What Does Technology as a Competitive Advantage Mean?

by | Jul 22, 2021 | Technology Strategy

When ZAG sat down and put together its vision, technology was naturally at the heart. Making technology work for an organization led the entire team to agree that it could be seen as a competitive advantage. And while the catalyst for so many operational improvements can be tied back to technology investments, there’s a significant disconnect at times between the costs associated and the value derived.  

The companies we speak to about their goals often communicate their need to protect their environments in more of a defensive strategy. And this is critically important. But where some of the opportunity lies is in using technology to provide them with an edge over their competition.  

The idea of being more proactive rather than reactive not only frees up valuable time and resources but can mean that your company is better prepared to move beyond the typical “break/fix” model that is so common across IT teams.  

But where does this idea of competitive advantage come in? Let’s discuss:  

Strategy. IT support teams and leaders are bogged down. Whether it’s in the day-to-day management of systems, updates, fixing issues across the organization, and more, IT leadership in most organizations lacks the ability to focus on a long-term strategy for technology investments that help the organization move forward. When technology is effectively incorporated and actively maintained through internal or external resources, technology leaders are better able to look at the overall business objectives and implement technology that helps achieve them.  

Operations. Across any number of industries, there are tools that streamline production, cut down on waste, or monitor inputs and outputs to identify where improvements can be made. Trends in agribusinesses, such as precision agriculture or artificial intelligence (AI)-driven decision-making, are largely technology-based. Implementing these tools can improve profitability. But only if the IT infrastructure of the organization has a solid foundation in place. Establishing an IT infrastructure that supports innovation is critical in delivering a competitive advantage to the organization.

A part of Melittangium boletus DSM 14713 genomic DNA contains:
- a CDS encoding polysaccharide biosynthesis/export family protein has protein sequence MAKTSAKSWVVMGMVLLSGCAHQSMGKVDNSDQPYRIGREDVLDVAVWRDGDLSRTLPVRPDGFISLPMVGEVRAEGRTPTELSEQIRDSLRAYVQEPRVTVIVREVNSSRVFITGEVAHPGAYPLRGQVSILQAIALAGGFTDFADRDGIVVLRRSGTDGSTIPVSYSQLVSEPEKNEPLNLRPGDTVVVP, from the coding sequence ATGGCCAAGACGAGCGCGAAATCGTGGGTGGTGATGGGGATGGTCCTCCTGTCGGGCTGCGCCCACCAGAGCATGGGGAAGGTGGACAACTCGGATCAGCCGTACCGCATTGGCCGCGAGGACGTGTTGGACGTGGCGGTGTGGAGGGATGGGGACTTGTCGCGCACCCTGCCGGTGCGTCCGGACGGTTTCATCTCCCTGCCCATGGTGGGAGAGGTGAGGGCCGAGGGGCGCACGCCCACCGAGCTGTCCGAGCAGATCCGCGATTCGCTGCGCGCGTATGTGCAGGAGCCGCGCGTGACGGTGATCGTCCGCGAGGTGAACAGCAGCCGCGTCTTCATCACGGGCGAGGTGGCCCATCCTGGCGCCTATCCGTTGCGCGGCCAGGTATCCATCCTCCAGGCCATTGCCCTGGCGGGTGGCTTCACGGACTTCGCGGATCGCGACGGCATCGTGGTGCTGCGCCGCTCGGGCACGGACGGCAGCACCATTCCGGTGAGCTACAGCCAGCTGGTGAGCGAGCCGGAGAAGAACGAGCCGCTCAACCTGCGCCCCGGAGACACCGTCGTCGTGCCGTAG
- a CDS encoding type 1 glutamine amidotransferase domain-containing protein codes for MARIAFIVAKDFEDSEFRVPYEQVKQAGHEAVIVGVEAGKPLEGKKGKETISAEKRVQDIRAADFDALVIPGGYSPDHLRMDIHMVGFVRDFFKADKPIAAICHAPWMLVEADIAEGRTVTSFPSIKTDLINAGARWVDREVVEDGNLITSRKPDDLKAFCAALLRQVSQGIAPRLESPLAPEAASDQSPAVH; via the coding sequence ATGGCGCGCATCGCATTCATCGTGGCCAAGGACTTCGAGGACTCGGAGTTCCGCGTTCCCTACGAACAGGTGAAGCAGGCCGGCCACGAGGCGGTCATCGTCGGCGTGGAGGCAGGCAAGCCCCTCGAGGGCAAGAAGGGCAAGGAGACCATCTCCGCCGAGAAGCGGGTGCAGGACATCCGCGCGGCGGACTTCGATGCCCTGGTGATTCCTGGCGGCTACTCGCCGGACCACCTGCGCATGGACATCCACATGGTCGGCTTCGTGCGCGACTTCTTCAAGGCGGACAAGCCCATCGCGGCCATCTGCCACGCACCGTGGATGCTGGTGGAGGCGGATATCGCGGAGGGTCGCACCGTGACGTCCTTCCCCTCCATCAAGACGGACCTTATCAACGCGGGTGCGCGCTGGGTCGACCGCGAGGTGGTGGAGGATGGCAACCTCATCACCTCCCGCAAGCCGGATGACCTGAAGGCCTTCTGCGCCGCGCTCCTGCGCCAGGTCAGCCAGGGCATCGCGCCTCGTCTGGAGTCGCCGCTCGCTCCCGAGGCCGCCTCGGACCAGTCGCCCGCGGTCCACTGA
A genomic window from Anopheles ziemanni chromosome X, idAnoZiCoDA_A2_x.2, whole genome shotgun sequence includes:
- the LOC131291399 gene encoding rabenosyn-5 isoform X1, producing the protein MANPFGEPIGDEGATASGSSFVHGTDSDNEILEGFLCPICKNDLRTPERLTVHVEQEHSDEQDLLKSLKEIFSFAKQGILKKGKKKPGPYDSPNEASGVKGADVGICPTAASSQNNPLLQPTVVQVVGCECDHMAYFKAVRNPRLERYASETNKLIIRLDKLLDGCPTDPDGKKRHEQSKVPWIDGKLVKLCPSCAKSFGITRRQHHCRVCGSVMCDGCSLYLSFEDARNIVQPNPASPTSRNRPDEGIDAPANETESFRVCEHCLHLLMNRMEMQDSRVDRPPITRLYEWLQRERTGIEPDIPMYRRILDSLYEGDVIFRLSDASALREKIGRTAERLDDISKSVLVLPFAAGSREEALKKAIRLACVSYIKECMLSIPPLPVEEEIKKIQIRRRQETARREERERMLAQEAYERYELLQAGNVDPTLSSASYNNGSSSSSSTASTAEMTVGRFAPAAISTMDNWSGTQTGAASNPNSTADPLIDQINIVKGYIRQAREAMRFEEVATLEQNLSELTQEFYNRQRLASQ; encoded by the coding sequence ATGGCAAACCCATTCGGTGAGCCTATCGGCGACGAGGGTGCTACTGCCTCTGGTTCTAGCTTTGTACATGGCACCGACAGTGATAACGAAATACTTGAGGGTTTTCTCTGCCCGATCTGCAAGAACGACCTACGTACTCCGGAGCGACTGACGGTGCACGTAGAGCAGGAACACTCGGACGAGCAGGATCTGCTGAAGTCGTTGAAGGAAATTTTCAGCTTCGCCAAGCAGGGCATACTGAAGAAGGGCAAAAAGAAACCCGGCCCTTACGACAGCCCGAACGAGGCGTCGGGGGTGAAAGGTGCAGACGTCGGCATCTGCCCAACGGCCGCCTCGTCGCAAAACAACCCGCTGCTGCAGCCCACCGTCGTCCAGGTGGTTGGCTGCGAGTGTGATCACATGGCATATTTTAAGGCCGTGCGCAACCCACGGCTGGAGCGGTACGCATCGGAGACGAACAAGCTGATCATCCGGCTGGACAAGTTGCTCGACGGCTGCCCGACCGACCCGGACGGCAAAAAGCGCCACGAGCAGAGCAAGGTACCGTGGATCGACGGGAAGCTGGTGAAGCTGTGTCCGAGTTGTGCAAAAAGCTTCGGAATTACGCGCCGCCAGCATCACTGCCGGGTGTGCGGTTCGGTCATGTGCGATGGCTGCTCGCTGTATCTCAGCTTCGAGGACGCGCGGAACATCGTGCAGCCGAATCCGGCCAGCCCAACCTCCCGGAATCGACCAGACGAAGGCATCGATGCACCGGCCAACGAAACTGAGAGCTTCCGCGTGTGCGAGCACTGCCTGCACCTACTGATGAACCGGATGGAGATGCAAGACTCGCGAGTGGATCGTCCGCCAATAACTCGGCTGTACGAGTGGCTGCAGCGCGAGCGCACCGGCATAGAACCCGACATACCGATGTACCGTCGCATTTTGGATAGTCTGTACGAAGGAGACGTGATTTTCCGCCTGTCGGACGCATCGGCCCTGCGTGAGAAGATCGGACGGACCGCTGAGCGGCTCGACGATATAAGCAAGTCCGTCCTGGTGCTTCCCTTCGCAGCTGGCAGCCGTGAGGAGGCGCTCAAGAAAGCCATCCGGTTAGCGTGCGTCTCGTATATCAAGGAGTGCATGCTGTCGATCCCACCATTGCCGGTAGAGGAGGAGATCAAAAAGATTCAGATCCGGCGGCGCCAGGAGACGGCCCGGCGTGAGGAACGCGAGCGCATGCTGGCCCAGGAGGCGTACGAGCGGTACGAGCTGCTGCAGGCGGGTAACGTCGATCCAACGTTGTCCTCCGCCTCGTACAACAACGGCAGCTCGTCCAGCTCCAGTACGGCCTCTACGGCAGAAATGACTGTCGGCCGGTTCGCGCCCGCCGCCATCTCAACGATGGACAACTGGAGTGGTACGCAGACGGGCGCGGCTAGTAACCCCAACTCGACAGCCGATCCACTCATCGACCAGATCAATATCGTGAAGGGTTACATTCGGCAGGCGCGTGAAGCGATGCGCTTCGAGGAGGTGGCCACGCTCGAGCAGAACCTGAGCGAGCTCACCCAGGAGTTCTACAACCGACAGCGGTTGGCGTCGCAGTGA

Competitive advantage in practice  

Tangible examples of technology implementation that leads to a competitive advantage can be found throughout the supply chain. There are countless examples of fresh produce companies that experienced an outage or cyberattack that affected their systems and they were unable to fulfill customer orders. In these instances, competitors were able to gain their business – potentially for the long-term.  

Having technology in place that delivers baseline security standards present across the organization can provide the company with a secure, sound, reliable, and predictable operation. The competitive advantage, then, is having a solid foundation on which to build your business.  

What are the barriers to a competitive advantage? 

While there are organizations that operate with the belief that technology can impact their bottom line, there are others that respond best to cost savings. These leaders still see IT as a cost center rather than an enabler of improved business outcomes. It’s the argument of what’s best for immediate needs in the “here and now” versus what investments might benefit the business in the future.  

More recently, the fear of introducing additional technology into the IT environment is also present as the world experiences more cybersecurity threats than ever before. By engaging a trusted IT partner that is focused on improving security through tested standards, many of these fears can be alleviated. But it takes leaders who understand the risk, see the benefit of ongoing vigilance, and never getting to a place where the business is “done” protecting itself from outside threats.  

As threats increase and the market becomes more saturated by competitors within the space, technology investments will pay dividends in delivering the kind of improvements that move the needle for agribusinesses involved at every step in the supply chain. And isn’t that worth investing in a competitive advantage?  

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